Developed by Flying Wild Hog, and originally released in September of 2011 for PC only, Hard Reset is an FPS that takes inspiration from games such as Quake and Unreal. Now the game has come to console in the form of Hard Reset Redux, the nicer, neater, more badass version of the game. This Redux version adds a new dash ability, the katana weapon, new enemies, and enhanced performance and visuals. The game is set in a world similar to that of the terminator franchise, in that machines controlled by advanced A.I are at war with humans. You work as a soldier and uncover the truth about what’s happening in and outside the city you live in.
My first impression of this game can be described in two words. Brilliantly classic. As a player of many modern FPS games, I went into Hard Reset Redux knowing nothing about it. I was pleasantly surprised when the UI and gameplay was similar to that of classic shooters. The key difference however for me was the button layout. The controller settings were surprisingly awkward to get used to I found, and it was a shame there was little option to change that.
Gameplay and Graphics
Like I mentioned earlier, this game takes inspiration from quake and other clasic first person shooters. All information that is needed by the player is compacted into a small circle area at the bottom left of the screen. There you can see your ammunition for both weapons, your shield level, your health level, your upgrade bar, and if you have it unlocked, the radar. This game plays really well and was fairly easy to pick up, despite the controllers feeling a bit strange at first. Switching between weapons is easy, and every weapon is just as important as the other.
An element of this game I enjoyed the most was the feel of progression as you play. Upgrade terminals that are placed throughout every map allow you to upgrade your equipment using your upgrade points, which are acquired over time in game. The available upgrades are broken down into three main categories. Your human weapon upgrade, your electronic weapon upgrades, and your health upgrades. Each are equally important to upgrade, and once they are upgraded to their maximum level you can be almost untouchable. It was incredibly rewarding to feel so powerful.
Another feature that I personally enjoyed was the use of boss battles throughout the game. Boss battles are something that have become uncommon in first person shooters, and I must say, playing this game brought be a breath of fresh air for the genre. They weren’t your one shot to kill bosses either. The difficulty spike was noticeable when fighting these large foes, and being defeated by them seemed to make the game even more enjoyable. The first boss, for example, had taken me at least 4 tries to defeat, but that feeling of want and the need to win drove me forward to playing the game more and more. The graphics in Hard Reset Redux are by no means amazing in comparison to some current games of the same type, however I personally feel this didn’t take away from the game at all. The original look and slightly square appearance of the enemies made their robotic nature seem somewhat more menacing. The boss characters and main characters still looked original and creative, and I would certainly say that this game could still be fun even if the graphics were of a lower quality.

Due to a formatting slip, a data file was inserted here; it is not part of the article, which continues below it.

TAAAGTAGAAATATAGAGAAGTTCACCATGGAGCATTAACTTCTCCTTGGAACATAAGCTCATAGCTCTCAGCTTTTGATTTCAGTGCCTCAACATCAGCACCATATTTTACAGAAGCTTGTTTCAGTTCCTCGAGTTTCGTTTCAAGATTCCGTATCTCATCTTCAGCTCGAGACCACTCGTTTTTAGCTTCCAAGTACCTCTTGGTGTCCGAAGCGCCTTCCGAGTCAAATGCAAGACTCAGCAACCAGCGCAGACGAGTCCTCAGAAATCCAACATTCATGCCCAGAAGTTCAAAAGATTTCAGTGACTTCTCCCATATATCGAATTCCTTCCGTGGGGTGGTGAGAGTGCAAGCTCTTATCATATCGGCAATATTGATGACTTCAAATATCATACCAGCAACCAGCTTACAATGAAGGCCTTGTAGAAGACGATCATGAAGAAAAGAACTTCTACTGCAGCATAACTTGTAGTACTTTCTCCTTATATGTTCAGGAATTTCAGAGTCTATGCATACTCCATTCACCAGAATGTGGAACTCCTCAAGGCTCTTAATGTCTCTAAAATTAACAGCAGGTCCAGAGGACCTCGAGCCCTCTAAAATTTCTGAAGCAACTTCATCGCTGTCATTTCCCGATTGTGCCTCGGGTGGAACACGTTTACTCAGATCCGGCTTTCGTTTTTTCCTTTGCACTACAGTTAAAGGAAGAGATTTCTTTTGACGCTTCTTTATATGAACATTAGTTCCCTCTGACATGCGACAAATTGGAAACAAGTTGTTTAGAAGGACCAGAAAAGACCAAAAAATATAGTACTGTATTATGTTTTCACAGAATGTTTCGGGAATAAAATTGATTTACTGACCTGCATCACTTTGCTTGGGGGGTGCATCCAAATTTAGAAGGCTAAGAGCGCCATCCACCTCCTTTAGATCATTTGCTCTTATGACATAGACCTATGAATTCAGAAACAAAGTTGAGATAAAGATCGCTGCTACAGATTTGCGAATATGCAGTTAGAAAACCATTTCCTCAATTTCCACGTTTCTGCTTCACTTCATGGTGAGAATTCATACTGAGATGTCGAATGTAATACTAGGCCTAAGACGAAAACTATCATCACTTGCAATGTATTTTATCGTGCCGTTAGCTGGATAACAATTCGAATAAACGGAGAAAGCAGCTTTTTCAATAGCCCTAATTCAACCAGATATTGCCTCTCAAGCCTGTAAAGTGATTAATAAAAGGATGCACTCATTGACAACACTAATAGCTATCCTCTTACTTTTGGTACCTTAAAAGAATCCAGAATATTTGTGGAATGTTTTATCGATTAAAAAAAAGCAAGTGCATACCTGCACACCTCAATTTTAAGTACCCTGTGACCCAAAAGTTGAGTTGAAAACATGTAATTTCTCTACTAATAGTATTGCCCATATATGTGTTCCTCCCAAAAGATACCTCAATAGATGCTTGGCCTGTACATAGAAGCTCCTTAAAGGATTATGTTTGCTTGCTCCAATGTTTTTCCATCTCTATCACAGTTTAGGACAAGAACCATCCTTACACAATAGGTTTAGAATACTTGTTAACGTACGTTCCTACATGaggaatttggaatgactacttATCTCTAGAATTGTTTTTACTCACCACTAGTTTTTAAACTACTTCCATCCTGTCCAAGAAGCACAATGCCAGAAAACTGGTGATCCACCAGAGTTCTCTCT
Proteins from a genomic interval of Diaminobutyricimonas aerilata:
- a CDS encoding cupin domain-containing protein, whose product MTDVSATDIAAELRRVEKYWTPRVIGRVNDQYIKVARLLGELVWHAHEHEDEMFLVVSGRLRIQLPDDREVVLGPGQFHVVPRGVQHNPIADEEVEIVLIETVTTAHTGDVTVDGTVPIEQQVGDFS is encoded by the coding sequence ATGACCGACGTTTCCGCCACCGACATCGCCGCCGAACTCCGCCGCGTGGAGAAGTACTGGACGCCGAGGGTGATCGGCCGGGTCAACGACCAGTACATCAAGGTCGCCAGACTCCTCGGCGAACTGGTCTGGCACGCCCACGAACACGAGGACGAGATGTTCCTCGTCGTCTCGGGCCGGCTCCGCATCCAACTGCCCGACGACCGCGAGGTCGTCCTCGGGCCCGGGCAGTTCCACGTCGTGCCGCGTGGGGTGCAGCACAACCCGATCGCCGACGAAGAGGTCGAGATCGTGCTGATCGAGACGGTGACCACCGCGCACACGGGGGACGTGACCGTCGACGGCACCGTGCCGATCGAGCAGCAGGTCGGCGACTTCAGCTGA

One of my favourite points about this game is its approach on cut-scenes. It uses a very classic comic book style approach, in the fact that the characters read the lines as they appear on the screen. It’s a shame that the cut-scenes can be skipped almost immediately, as I think a large range of players would enjoy knowing the story in between levels a bit better.
Soundtrack and Audio
As a lover of video game soundtracks, I always put it as one of the most important features of a game. The music within a story can set the tone, and if the music can get you in the mood to play the game, well that’s success. Success is one thing that Hard Reset has when it comes to music. Multiple times when fighting enemies I’ve had to just turn up my volume and enjoy the amazing mix of rock and retro that this soundtrack brings. I can say proudly I own this soundtrack now, and I’d certainly recommend listening out for it when playing the game.
Audio is also a very important aspect of any game, and for me this game almost had it perfected. Almost being the main focus in that sentence. Enemy audio was amazing. They managed to blend together robotic sounds with human sounds in such a way that, on some levels, it was actually scary. As for weapon sounds, the weapons from both player and enemy alike suited their needs brilliantly, and nothing seemed out of place.
My only main issue with the audio was the voice acting. While some characters sounded great, and fit into the game perfectly, others, such as the main character, seemed to vary. Fletcher, our main character, seems to try and be the monotone tough guy half the time, and the excited soldier the other half. It’s very hard to take the character seriously due to the inconsistency in the voice acting, and at some points I felt took away from the experience.
Overall this game is one that I would highly recommend to everyone. It’s take on a classic style FPS is brilliant and can be played for hours without noticing. This game includes a full art-book of the game, and even a survival mode, which are both sure to expand the enjoyment you can get out of it. In addition, you can also compete on the leader-boards for the best score in survival, or best overall score for the story mode. It has endless amounts of fun and if you’re not convinced yet, I’ll leave a link to the trailer below.
(Images were taken by myself, and from the Official Xbox Website.)
- Interesting level design
- Boss fights are fun and intense
- Cool weapon mods
- Being swarmed by the same enemies gets old quickly
- Performance issues during key moments
- Disappointing story